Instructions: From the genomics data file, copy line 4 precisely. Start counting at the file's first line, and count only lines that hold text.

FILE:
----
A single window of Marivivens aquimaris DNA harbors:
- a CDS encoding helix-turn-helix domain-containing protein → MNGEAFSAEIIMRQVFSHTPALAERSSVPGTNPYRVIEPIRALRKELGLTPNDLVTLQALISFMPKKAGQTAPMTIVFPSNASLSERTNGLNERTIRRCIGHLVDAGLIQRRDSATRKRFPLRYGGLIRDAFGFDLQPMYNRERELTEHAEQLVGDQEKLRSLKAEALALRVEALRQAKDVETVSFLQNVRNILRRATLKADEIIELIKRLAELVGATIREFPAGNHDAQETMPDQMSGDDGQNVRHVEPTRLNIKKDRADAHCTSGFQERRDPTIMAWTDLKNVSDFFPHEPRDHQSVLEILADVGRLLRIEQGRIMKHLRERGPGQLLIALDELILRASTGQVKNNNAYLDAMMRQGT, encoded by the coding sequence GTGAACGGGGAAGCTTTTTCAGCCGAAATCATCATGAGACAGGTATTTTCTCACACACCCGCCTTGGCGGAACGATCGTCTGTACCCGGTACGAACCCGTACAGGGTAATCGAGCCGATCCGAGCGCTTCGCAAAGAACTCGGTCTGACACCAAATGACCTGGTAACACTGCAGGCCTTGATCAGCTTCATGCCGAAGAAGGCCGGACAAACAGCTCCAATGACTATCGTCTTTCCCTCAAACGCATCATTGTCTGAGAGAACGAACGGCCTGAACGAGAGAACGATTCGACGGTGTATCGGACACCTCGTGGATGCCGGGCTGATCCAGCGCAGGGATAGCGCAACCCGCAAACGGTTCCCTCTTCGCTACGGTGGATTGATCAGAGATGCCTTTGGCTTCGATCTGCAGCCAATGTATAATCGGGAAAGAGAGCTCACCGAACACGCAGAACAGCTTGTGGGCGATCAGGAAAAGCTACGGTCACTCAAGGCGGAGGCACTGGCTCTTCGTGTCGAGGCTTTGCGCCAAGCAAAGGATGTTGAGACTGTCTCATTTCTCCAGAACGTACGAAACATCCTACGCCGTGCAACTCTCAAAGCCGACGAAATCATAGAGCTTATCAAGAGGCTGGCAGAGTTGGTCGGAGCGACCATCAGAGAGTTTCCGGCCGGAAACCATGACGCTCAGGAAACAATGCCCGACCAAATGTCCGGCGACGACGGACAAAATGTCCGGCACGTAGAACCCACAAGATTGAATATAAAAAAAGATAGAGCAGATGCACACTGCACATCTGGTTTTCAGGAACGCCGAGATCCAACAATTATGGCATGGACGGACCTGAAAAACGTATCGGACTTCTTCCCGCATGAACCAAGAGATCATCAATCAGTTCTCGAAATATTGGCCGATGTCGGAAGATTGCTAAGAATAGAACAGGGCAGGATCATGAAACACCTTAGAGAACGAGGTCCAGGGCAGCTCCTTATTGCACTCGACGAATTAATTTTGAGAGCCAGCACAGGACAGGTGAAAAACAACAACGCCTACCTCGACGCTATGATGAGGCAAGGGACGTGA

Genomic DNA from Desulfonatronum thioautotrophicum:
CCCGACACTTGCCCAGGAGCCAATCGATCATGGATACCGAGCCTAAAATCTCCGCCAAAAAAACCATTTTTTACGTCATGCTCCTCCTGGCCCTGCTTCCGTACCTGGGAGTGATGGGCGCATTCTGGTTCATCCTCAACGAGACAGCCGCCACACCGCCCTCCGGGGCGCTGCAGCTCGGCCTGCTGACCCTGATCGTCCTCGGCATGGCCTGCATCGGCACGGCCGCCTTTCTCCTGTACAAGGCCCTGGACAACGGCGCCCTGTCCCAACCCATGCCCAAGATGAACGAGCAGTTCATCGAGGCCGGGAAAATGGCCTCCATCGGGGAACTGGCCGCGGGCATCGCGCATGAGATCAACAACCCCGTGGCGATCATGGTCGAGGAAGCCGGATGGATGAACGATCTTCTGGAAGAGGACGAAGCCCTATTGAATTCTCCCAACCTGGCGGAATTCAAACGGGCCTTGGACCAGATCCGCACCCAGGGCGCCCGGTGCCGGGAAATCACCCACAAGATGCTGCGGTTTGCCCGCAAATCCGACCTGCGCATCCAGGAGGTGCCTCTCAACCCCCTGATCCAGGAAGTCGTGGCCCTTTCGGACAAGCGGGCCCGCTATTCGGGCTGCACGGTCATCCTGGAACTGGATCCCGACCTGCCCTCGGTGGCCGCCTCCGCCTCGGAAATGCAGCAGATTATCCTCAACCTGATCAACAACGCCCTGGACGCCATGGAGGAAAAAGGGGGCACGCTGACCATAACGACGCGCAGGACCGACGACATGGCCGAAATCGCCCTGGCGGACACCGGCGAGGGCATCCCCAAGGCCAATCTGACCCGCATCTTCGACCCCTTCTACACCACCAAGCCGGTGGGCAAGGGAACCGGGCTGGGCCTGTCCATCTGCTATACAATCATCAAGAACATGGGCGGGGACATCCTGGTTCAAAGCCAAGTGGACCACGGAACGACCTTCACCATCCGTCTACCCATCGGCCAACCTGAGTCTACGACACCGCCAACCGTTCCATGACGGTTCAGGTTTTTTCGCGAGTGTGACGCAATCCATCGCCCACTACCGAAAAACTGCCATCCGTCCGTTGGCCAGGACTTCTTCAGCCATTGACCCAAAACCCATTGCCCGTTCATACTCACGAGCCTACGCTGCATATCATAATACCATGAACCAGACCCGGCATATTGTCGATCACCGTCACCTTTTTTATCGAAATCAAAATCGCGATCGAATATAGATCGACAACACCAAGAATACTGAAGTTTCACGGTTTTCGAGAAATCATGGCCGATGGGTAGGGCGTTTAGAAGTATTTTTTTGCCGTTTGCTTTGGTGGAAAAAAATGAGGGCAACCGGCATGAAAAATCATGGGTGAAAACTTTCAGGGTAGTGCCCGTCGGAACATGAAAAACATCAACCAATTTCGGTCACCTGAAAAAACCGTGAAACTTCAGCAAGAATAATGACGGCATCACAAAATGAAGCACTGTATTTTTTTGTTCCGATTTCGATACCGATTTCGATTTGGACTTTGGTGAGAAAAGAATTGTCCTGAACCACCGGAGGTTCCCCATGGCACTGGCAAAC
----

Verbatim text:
CCCGACACTTGCCCAGGAGCCAATCGATCATGGATACCGAGCCTAAAATCTCCGCCAAAAAAACCATTTTTTACGTCATGCTCCTCCTGGCCCTGCTTCCGTACCTGGGAGTGATGGGCGCATTCTGGTTCATCCTCAACGAGACAGCCGCCACACCGCCCTCCGGGGCGCTGCAGCTCGGCCTGCTGACCCTGATCGTCCTCGGCATGGCCTGCATCGGCACGGCCGCCTTTCTCCTGTACAAGGCCCTGGACAACGGCGCCCTGTCCCAACCCATGCCCAAGATGAACGAGCAGTTCATCGAGGCCGGGAAAATGGCCTCCATCGGGGAACTGGCCGCGGGCATCGCGCATGAGATCAACAACCCCGTGGCGATCATGGTCGAGGAAGCCGGATGGATGAACGATCTTCTGGAAGAGGACGAAGCCCTATTGAATTCTCCCAACCTGGCGGAATTCAAACGGGCCTTGGACCAGATCCGCACCCAGGGCGCCCGGTGCCGGGAAATCACCCACAAGATGCTGCGGTTTGCCCGCAAATCCGACCTGCGCATCCAGGAGGTGCCTCTCAACCCCCTGATCCAGGAAGTCGTGGCCCTTTCGGACAAGCGGGCCCGCTATTCGGGCTGCACGGTCATCCTGGAACTGGATCCCGACCTGCCCTCGGTGGCCGCCTCCGCCTCGGAAATGCAGCAGATTATCCTCAACCTGATCAACAACGCCCTGGACGCCATGGAGGAAAAAGGGGGCACGCTGACCATAACGACGCGCAGGACCGACGACATGGCCGAAATCGCCCTGGCGGACACCGGCGAGGGCATCCCCAAGGCCAATCTGACCCGCATCTTCGACCCCTTCTACACCACCAAGCCGGTGGGCAAGGGAACCGGGCTGGGCCTGTCCATCTGCTATACAATCATCAAGAACATGGGCGGGGACATCCTGGTTCAAAGCCAAGTGGACCACGGAACGACCTTCACCATCCGTCTACCCATCGGCCAACCTGAGTCTACGACACCGCCAACCGTTCCATGACGGTTCAGGTTTTTTCGCGAGTGTGACGCAATCCATCGCCCACTACCGAAAAACTGCCATCCGTCCGTTGGCCAGGACTTCTTCAGCCATTGACCCAAAACCCATTGCCCGTTCATACTCACGAGCCTACGCTGCATATCATAATACCATGAACCAGACCCGGCATATTGTCGATCACCGTCACCTTTTTTATCGAAATCAAAATCGCGATCGAATATAGATCGACAACACCAAGAATACTGAAGTTTCACGGTTTTCGAGAAATCATGGCCGATGGGTAGGGCGTTTAGAAGTATTTTTTTGCCGTTTGCTTTGGTGGAAAAAAATGAGGGCAACCGGCATGAAAAATCATGGGTGAAAACTTTCAGGGTAGTGCCCGTCGGAACATGAAAAACATCAACCAATTTCGGTCACCTGAAAAAACCGTGAAACTTCAGCAAGAATAATGACGGCATCACAAAATGAAGCACTGTATTTTTTTGTTCCGATTTCGATACCGATTTCGATTTGGACTTTGGTGAGAAAAGAATTGTCCTGAACCACCGGAGGTTCCCCATGGCACTGGCAAAC